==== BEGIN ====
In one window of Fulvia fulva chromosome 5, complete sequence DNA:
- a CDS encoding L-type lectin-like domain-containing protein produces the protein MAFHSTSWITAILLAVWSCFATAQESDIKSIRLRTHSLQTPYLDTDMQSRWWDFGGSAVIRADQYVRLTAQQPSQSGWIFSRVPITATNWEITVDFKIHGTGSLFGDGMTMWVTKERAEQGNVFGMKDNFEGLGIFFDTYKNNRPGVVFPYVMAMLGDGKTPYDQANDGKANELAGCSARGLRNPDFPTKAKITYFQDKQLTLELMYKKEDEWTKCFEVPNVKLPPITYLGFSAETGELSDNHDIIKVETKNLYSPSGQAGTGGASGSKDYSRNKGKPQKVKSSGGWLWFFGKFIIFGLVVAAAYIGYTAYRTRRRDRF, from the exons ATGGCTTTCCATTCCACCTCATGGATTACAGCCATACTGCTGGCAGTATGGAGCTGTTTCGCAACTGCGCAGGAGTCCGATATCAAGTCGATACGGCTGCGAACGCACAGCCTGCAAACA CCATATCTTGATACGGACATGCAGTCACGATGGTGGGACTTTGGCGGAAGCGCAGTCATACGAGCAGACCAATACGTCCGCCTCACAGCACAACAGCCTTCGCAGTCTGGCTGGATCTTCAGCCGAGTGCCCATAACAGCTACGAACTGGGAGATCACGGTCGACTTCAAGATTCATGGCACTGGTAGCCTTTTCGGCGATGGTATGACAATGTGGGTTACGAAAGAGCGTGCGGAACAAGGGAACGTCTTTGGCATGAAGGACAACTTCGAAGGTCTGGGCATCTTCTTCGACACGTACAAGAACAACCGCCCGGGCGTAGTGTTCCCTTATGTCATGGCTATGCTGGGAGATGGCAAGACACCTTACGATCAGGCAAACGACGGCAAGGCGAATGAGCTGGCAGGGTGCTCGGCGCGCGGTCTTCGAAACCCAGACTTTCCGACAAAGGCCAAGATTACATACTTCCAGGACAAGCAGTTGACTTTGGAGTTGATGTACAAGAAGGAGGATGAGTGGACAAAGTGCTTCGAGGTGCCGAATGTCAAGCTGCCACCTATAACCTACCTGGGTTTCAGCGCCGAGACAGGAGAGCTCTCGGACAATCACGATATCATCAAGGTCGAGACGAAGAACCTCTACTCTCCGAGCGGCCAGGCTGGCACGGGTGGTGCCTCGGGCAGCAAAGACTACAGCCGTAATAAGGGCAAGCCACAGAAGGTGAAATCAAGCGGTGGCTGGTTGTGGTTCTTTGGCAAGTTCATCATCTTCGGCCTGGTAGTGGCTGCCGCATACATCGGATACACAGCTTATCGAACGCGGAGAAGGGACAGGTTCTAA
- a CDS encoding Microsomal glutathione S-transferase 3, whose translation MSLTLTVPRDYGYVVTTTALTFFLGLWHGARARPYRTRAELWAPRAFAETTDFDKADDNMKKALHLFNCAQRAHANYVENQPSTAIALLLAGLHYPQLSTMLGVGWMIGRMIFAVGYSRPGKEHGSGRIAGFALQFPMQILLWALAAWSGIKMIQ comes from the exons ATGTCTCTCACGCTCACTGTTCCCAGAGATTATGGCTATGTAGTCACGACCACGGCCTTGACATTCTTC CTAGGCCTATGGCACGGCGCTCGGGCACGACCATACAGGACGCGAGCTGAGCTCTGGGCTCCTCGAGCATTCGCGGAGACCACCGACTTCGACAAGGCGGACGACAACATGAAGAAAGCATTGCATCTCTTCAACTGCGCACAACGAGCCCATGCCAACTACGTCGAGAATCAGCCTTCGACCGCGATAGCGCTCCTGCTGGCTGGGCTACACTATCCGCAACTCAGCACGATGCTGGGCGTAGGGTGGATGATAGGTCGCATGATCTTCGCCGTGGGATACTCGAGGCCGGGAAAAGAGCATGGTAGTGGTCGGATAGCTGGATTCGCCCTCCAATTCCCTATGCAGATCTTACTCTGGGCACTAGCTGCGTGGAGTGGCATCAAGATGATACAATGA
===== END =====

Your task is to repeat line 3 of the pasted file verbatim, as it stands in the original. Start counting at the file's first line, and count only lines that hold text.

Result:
- a CDS encoding Microsomal glutathione S-transferase 3, whose translation MSLTLTVPRDYGYVVTTTALTFFLGLWHGARARPYRTRAELWAPRAFAETTDFDKADDNMKKALHLFNCAQRAHANYVENQPSTAIALLLAGLHYPQLSTMLGVGWMIGRMIFAVGYSRPGKEHGSGRIAGFALQFPMQILLWALAAWSGIKMIQ comes from the exons ATGTCTCTCACGCTCACTGTTCCCAGAGATTATGGCTATGTAGTCACGACCACGGCCTTGACATTCTTC CTAGGCCTATGGCACGGCGCTCGGGCACGACCATACAGGACGCGAGCTGAGCTCTGGGCTCCTCGAGCATTCGCGGAGACCACCGACTTCGACAAGGCGGACGACAACATGAAGAAAGCATTGCATCTCTTCAACTGCGCACAACGAGCCCATGCCAACTACGTCGAGAATCAGCCTTCGACCGCGATAGCGCTCCTGCTGGCTGGGCTACACTATCCGCAACTCAGCACGATGCTGGGCGTAGGGTGGATGATAGGTCGCATGATCTTCGCCGTGGGATACTCGAGGCCGGGAAAAGAGCATGGTAGTGGTCGGATAGCTGGATTCGCCCTCCAATTCCCTATGCAGATCTTACTCTGGGCACTAGCTGCGTGGAGTGGCATCAAGATGATACAATGA